An Excellent Quality Late 19th Century Bronze Sculpture of a Mare and Her Rearing Colt by P.J. Mene and Barbedienne
Item # VB49
Pierre-Jules Mêne and Ferdinand Barbedienne
Two horses playing on a naturalistic base.
Signed P.J. Mene to the ground and F Barbedienne Fondeur on the base.
Pierre-Jules Mêne (25 March 1810 – 20 May 1879) was a French sculptor and animalier. He is considered one of the pioneers of animal sculpture in the nineteenth century. Mêne was born on 25 March 1810 in Paris, France. As a teenager he worked for his father, a metal turner. By 1837 he was casting his bronze sculptures in his own foundry. Mêne produced a number of animal sculptures, mainly of domestic animals including horses, cows and bulls, sheep and goats which were in vogue during the Second Empire.
Ferdinand Barbedienne (1810-1892) was a highly important and prolific bronze founder of one of the most important French art foundries. He pioneered the use of mounts and, more commonly, bronze sculpture including figures and animals. Barbedienne produced catalogues of bronze reproductions of Greek and Roman classical sculpture and experimented with ‘champleve’ and ‘cloisonné’ enamels during the third quarter of the century. Barbedienne exhibited several pieces of furniture at the 1855 Paris Exhibition including a gilt-bronze mounted oak dressing table and a gilt-bronze mounted ebony veneered bookcase. Both pieces were executed in his favoured Renaissance revival style for furniture. Furniture with mounts signed by Barbedienne is extremely rare.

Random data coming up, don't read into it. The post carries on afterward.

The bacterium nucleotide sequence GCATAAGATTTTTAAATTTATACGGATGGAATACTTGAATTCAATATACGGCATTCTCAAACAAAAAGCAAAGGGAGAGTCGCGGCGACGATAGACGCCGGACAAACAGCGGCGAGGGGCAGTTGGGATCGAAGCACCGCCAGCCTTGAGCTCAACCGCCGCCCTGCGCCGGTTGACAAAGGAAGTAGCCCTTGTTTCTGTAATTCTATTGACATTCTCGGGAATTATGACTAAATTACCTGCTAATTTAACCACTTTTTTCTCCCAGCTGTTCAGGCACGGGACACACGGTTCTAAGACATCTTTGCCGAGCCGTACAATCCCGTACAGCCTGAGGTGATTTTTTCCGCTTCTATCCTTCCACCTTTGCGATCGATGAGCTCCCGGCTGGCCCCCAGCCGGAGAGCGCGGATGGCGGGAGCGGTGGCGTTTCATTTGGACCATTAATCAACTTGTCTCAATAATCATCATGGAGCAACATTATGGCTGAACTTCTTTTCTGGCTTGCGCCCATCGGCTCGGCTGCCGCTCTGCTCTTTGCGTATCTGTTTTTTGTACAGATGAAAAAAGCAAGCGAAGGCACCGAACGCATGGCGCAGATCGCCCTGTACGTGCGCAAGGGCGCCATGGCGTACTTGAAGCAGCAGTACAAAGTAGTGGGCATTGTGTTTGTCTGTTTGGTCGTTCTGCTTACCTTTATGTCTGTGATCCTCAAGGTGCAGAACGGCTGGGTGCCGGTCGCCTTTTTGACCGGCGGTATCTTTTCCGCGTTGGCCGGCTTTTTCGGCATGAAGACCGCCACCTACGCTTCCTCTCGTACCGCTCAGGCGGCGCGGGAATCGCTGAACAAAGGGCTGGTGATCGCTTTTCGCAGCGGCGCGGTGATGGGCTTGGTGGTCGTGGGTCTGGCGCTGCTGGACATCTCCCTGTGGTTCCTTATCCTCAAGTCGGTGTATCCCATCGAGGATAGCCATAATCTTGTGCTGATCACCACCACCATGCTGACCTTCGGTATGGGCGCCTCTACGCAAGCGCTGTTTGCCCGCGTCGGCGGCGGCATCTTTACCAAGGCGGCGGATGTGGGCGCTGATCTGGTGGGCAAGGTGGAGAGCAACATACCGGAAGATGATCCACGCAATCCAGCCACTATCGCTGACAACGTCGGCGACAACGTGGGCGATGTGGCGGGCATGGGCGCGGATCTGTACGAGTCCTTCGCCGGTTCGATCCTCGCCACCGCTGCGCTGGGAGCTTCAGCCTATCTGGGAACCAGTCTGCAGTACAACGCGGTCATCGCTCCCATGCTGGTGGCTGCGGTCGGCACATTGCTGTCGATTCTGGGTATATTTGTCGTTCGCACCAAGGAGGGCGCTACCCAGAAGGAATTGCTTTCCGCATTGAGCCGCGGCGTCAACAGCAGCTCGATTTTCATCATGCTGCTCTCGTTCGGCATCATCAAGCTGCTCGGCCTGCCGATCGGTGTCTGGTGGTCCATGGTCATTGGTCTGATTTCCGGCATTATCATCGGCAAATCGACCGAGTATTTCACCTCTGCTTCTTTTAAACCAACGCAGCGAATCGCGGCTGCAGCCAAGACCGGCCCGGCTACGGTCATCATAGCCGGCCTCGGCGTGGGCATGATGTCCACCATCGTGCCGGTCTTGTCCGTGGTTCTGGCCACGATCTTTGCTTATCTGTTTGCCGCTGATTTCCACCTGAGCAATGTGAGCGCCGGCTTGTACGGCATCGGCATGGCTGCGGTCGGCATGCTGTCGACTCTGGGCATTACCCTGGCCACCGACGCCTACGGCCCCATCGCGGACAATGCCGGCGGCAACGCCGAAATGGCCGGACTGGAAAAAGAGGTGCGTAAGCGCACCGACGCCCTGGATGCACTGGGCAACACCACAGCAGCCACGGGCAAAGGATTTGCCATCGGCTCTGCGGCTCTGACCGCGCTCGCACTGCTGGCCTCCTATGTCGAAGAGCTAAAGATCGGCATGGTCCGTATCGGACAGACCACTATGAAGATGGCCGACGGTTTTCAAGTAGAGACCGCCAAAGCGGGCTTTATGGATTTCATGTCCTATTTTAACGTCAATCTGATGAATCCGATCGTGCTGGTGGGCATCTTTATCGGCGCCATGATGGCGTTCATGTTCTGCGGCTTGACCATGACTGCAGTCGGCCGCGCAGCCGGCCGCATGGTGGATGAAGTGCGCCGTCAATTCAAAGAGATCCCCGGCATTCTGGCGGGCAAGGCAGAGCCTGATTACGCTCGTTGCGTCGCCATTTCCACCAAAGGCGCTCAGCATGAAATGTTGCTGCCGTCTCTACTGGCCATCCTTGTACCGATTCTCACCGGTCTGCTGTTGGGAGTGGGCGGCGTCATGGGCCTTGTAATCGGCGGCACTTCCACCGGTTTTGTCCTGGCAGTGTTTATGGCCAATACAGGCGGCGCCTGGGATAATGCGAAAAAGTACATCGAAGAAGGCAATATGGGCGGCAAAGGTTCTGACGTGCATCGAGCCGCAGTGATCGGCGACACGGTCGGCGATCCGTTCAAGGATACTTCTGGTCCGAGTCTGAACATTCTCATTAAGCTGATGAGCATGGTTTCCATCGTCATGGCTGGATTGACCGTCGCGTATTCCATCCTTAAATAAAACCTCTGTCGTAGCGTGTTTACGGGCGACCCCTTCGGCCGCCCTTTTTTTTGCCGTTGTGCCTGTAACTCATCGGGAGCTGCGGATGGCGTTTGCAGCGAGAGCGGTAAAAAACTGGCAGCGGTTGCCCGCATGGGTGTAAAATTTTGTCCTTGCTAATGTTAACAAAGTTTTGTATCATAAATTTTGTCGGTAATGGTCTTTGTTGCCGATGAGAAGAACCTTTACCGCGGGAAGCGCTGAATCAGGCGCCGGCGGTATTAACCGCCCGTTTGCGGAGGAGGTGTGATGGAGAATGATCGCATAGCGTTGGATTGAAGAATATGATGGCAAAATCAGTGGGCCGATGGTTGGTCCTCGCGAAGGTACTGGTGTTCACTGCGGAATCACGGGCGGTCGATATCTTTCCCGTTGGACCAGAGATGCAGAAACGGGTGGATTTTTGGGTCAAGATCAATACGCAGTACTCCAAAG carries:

The Barbedienne foundry employed up to three hundred skilled labourers, handling the casting of numerous national monuments and architectural schemes. Ferdinand Barbedienne himself also took an active part in the promotion of contemporary sculpture and became one of the founders for Davis d’Angers’ medallions as well as much of Rude’s sculpture. His signature varied from hand written capitals to stamp in capitals, usually ‘F. Barbedienne, Fondeur’ or ‘BARBEDIENNE PARIS’. In 1839 Barbedienne collaborated with the inventor Achille Collas who had succeeded in enlarging and reducing works of art to arbitrary sizes by a simple mathematical calculation, allowing the accurate reduction of classical and contemporary marbles for the purpose of reproduction in bronze. In 1850 Barbedienne was commissioned to furnish the Paris town hall for which he was awarded with the ‘medaille d’ honneur’ at the Paris World Exhibition in 1855.
Height – 12 inches / 30cm
Width – 19 inches / 48cm
Depth – 8.5 inches / 22cm